The Finnish Climbing Season Peaks In The Autumn

As a Finnish climber I love Finland and all the wonderful cliffs and boulders we have hidden in the woods here. But let's be honest: climbing season is short in Finland. Some devoted climbers might get a few outdoor sessions even in the winter, but early autumn is definitely more enjoyable for a rock climbing tourist.

If you decide to visit Finland and want to get as much as possible out of your climbing holiday, I'd say book your flights to Helsinki in August or September. Why? For two reasons: precipitation and temperature. Statistics show, that precipitation in all of Finland drops dramatically towards the end of August, while average temperature is still above 10 ℃. Considering these two facts, the last weeks of August and first weeks of September are best suited for visiting multiple cliffs without knowing much of their conditions beforehand.

Precipitation is an important factor, because some of our finest overhangs are shady and tend to drip long after rain. Lammi, Falkberget and Karkaus to name a few of them. Same goes with the cracks ‒ some popular traditional climbing venues like Halsvuori and Havukallio take days to dry.

Kotkanpesä (6c) at Havukallio
Havukallio has some awesome lines to climb, but the shady crag takes a while to dry.

Temperature is another important factor, when you're planning a climbing holiday in Finland. If your timing isn't right, it can get really cold or hot here. You're not likely to enjoy climbing at Olhava, Kustavi or Nalkkila for instance in mid-day during June and July, and towards the end of September the weather gets more unstable and temperature makes a sudden steep drop.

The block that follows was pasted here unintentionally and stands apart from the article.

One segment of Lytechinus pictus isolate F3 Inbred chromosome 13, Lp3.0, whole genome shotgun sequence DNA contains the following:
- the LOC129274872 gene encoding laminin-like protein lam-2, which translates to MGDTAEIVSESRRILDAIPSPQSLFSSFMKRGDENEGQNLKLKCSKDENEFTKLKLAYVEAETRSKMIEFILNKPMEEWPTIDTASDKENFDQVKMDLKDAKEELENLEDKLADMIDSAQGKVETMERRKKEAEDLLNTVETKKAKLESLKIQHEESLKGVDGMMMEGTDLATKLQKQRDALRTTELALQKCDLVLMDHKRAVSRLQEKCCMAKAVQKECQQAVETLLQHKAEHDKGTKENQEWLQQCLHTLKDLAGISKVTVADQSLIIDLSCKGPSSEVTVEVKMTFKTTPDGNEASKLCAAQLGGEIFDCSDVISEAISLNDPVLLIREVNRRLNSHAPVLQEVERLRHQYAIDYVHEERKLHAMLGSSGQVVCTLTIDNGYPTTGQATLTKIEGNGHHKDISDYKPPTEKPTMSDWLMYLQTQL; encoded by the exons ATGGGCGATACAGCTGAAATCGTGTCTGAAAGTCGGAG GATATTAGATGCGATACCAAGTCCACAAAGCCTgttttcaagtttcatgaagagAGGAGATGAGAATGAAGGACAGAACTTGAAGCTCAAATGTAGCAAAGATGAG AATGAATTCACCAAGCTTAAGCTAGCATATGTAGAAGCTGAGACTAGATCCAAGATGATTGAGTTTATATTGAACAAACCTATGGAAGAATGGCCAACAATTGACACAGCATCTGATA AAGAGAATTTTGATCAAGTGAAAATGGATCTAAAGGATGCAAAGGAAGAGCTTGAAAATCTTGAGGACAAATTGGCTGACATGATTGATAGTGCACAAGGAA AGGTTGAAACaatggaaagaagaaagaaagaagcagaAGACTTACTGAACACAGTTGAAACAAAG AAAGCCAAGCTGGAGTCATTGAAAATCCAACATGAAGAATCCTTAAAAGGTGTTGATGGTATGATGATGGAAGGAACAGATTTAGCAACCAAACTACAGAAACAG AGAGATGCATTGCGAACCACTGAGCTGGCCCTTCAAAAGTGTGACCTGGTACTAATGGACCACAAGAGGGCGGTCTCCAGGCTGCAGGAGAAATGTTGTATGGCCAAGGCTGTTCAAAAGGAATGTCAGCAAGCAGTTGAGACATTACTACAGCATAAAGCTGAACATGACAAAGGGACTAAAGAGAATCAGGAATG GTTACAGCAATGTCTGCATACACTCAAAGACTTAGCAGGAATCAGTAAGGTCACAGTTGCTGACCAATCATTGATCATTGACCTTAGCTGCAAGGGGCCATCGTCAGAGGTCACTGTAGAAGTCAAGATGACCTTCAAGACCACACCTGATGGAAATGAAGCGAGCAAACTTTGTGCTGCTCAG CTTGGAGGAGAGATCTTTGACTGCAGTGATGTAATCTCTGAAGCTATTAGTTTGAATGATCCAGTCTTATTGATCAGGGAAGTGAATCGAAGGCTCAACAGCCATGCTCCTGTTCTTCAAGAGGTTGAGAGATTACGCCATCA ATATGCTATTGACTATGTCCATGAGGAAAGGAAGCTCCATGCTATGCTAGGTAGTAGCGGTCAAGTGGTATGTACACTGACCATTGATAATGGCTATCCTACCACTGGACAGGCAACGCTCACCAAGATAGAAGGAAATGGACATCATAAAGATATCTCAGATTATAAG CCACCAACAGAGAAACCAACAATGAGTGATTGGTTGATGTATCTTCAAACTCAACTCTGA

Laatta at Olhava
Laatta is the main sector at Olhava and the mighty slab can be burning hot in the summer.

Slab of Nalkkila
Can you imagine climbing this beautiful slab at Nalkkila on a hot summer day?

As you know, too hot or cold weather makes both climbing and camping uncomfortable. In August and September the temperature is usually suitable for both activities. If you're lucky, our lakes are also warm enough to swim in even without sauna.

Despite statistics, the weather in Finland can be unpredictable. It's more or less likely, that it rains more and it's a little colder here than you expected. Sometimes you might feel the autumn coming even in the beginning of September, but don't let it ruin your holiday ‒ it means the beginning of our bouldering season.

We have hundreds of magnificent granite boulders all over Finland and in September you're here just in time to enjoy them at their best. Summer tends to be a little too sweaty for squeezing the rough rock and later on in the autumn it rains a lot.

Riistavuori
Summer days can be too hot for squeezing the Finnish granite boulders even in the shade.

So: all things and climbing styles (except for ice climbing) considered, early Autumn is the best time to visit Finland. As long as you pack some mosquito repellent in your backpack, you're guaranteed to enjoy the Finnish sport climbing, bouldering and traditional climbing venues. See you here!

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